Why do we get so nervous when it comes to asking for a raise?
The worst thing that can happen is that your boss says no, right? And then you're no better off than you were before asking.
Except, sometimes, asking for a raise can go south and jeopardize your relationship with your boss. Here's why it's sometimes not a good idea to ask for a raise and why your boss may react badly.
Related Article: Get What You Deserve: How to Negotiate Salary [INFOGRAPHIC]
The Clueless Asker
When you were hired, you negotiated a salary. (Or at least, you were offered a salary and you accepted it without negotiating.) You agreed that doing X job for $Y was fair. So, when you come back to your boss three months later and ask for a raise, you look rather clueless. If you thought that the job was really not worth $Y, you should have negotiated that before you accepted the job.
Bosses tend to be put off by such things. It's perfectly acceptable to ask for more money during the hiring phase, but it's not acceptable to ask three or even six months in. There are a few rare exceptions--like if you were hired to be the administrative assistant, but then the assistant marketing manager went on maternity leave and you took over all her tasks while she was gone. Then it's reasonable to ask for a bump in pay, but if you're doing what you were hired to do, one year is a minimum.
The Whining Asker
It's illegal for companies to prohibit you from discussing working conditions with your coworkers. This includes salaries. So, you are free to share your salary with your coworkers, and you are free to ask them their salaries. They are also free to keep their mouths shut. (Which, in the United States, is the cultural norm. We don't like to talk about money!) But, let's say you find out that you are making $35,000, and your newly hired coworker is making $36,000. It's unfair!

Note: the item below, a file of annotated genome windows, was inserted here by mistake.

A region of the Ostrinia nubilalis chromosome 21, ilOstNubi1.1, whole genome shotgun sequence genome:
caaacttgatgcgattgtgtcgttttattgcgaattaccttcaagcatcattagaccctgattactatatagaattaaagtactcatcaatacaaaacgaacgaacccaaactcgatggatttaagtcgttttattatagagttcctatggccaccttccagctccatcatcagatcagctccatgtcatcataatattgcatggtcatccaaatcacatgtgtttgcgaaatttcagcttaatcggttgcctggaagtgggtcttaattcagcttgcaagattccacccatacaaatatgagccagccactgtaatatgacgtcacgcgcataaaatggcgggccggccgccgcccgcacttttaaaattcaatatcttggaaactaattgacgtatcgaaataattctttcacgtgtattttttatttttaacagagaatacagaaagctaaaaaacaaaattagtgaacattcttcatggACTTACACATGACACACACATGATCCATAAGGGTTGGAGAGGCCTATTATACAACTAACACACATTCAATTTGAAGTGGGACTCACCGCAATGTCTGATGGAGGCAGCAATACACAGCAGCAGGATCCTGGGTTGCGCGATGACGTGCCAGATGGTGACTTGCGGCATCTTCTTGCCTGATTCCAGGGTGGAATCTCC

A thousand dollars is a lot of money, except in salary differences. It's less than $20 a week before taxes are taken out. Enough to get an extra pizza. There are plenty of good reasons to have a $1000 difference in salary between two employees doing similar jobs. One may have more experience, or be willing to take on a more complicated task. Often, the person making the extra $1k negotiated that higher salary at the beginning. Going to your boss and whining about this small discrepancy will not over well.
Instead, present why you should be worth more, based on our own merits and not based on what your coworker earns. The exception her? Let's say you're making $35,000, and you find out that your coworker is making $45,000 for doing the same (or very similar) job that you do. That's absolutely worth bringing up, and while your boss may be annoyed, she's annoyed she got caught. The correct thing to say is, "I understand that Jane makes $10,000 a year more than I do and we do the same job. What do we need to do to bring my salary up?"
Related Article: Salary Negotiation Tips: How to Ask For (and Get) a Raise
The "But I Need a Raise!" Asker